Ever shoot a rifle and miss the target? Well, if you haven't here's how you miss: you're aim is off by just a little bit.
The same thing happens when you're building software - or anything, for that matter.
I've spent about 40 years building systems of various kinds - mostly software implementations to 'solve' some problem. The process is pretty straightforward and goes like this:
1. Try to figure out what you're going to do.
2. Pick the most important parts and the most important actions and interactions between the parts.
3. Pretend that is all there is in the world and build some software which mimics everything you've thought of. By the way, these parts, actions and interactions are the 'model'.
4. Test it until it works well enough to do the job.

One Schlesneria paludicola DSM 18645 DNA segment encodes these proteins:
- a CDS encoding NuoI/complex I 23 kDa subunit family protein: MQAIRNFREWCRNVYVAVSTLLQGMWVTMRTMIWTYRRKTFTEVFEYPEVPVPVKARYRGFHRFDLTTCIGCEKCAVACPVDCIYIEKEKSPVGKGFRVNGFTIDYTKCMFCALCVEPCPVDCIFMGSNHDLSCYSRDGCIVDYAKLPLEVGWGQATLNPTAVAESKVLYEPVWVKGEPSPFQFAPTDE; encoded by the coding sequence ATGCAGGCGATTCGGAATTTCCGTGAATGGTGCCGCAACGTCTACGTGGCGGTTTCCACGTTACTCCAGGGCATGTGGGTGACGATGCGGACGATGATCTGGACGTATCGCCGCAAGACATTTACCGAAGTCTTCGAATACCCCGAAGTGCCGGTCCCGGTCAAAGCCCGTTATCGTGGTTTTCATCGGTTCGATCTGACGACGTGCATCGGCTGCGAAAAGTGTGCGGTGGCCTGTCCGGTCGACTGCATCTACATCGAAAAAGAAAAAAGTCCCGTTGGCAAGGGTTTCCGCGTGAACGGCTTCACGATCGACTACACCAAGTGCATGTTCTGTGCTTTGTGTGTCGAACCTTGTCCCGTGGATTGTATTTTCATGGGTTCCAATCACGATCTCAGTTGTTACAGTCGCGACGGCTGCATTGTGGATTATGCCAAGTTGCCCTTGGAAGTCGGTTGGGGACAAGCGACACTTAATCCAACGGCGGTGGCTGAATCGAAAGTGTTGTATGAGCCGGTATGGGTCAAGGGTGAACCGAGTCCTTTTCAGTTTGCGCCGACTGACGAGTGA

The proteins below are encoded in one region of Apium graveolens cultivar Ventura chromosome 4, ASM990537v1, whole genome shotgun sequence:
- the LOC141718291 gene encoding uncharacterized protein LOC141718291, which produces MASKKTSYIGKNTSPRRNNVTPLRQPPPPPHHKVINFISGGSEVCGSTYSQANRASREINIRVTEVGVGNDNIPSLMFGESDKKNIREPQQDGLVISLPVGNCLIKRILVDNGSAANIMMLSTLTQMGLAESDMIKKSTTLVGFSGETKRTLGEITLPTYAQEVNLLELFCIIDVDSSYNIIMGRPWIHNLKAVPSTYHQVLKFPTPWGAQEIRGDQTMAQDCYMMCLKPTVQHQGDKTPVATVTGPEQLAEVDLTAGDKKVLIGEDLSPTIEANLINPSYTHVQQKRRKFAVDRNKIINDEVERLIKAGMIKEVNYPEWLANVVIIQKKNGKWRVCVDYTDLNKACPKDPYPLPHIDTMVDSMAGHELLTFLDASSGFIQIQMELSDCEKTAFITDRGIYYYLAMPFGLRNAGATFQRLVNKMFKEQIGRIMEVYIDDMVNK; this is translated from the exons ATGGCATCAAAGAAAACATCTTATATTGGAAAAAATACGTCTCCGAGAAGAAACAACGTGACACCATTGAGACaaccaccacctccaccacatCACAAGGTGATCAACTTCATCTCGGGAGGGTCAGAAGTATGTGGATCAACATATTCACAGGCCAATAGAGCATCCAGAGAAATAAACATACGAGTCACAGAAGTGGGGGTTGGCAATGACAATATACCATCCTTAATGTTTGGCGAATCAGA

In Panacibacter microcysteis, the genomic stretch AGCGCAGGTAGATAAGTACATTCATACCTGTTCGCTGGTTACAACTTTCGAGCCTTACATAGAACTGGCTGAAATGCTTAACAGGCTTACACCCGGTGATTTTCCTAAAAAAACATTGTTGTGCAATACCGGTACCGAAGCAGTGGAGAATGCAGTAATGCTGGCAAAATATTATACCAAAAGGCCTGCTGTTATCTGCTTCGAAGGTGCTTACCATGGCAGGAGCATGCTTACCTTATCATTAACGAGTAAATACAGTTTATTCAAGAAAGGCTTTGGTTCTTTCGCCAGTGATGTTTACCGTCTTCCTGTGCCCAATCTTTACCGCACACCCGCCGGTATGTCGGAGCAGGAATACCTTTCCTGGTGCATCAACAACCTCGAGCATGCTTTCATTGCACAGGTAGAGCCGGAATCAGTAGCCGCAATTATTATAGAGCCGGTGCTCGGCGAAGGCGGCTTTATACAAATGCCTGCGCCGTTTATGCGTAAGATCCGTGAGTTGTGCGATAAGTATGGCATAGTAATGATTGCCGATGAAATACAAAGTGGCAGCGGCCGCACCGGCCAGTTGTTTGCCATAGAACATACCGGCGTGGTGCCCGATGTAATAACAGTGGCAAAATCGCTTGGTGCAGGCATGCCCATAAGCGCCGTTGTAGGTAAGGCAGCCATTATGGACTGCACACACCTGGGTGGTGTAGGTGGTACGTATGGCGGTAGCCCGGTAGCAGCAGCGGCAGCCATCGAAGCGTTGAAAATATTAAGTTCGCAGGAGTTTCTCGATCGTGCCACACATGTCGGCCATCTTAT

5. Knowing what you now know, go back to step 1 and do it all over again.
6. Repeat step 5.
7. Repeat step 6.
You get the idea.
Nobody is ever right the first, second, third, or even the 'last' time.
Models aren't reality - we just work on them until they are 'close enough'.
What's this got to do with Idea Men?
Idea Men do parts 1 and 2, then they get somebody else to do step 3.
Then they blame the guys who built the thing in step 3 because they don't want to do step 4.
Finally, they won't do step 5 because they're 'right' and the guys who built it are all incompetent and that's the reason it doesn't work like they said it would.
Then the Idea Men get promotions and raises.